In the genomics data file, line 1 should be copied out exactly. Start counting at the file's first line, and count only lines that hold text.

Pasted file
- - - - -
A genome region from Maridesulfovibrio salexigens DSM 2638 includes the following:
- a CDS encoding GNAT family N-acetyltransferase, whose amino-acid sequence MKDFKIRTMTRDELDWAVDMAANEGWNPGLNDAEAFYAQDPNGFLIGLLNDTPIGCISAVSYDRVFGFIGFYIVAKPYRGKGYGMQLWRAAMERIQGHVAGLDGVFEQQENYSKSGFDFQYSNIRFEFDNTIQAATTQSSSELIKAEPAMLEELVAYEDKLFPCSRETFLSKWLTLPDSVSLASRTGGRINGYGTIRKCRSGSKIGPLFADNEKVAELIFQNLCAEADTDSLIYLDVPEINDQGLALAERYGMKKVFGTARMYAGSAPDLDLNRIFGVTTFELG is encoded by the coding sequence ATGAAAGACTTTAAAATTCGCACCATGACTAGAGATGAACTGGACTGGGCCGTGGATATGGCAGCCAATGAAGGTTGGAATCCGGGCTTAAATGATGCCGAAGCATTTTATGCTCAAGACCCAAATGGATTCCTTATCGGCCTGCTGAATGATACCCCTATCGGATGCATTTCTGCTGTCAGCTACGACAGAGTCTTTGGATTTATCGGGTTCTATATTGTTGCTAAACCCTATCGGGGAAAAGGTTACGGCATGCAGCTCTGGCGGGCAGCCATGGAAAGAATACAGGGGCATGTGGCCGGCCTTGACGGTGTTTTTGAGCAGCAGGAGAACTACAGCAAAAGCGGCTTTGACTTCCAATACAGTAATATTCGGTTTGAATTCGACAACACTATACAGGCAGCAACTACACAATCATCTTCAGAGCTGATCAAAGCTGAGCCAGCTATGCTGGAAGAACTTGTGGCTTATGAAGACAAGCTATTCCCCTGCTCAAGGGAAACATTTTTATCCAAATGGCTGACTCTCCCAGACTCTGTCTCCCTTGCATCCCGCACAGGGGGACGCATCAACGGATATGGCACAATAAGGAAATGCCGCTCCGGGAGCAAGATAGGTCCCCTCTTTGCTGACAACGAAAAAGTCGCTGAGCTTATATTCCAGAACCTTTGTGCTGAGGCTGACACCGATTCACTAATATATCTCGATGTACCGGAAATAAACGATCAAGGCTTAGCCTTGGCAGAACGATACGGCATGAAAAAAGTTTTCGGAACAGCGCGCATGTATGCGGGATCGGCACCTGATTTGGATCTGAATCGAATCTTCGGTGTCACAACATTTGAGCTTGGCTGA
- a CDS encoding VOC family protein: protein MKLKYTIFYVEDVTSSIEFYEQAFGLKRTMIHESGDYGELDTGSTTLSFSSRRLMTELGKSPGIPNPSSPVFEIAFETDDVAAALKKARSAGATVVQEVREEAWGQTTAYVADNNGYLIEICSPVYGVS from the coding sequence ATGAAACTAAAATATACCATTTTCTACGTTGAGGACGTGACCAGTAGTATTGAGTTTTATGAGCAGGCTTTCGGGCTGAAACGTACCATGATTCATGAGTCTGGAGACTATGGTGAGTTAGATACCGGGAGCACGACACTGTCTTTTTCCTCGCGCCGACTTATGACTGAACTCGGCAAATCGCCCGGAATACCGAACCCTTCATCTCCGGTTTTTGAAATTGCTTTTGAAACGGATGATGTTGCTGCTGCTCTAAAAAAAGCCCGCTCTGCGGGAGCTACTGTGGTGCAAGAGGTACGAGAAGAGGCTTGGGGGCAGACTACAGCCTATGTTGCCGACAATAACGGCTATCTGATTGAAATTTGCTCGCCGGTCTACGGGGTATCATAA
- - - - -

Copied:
A genome region from Maridesulfovibrio salexigens DSM 2638 includes the following: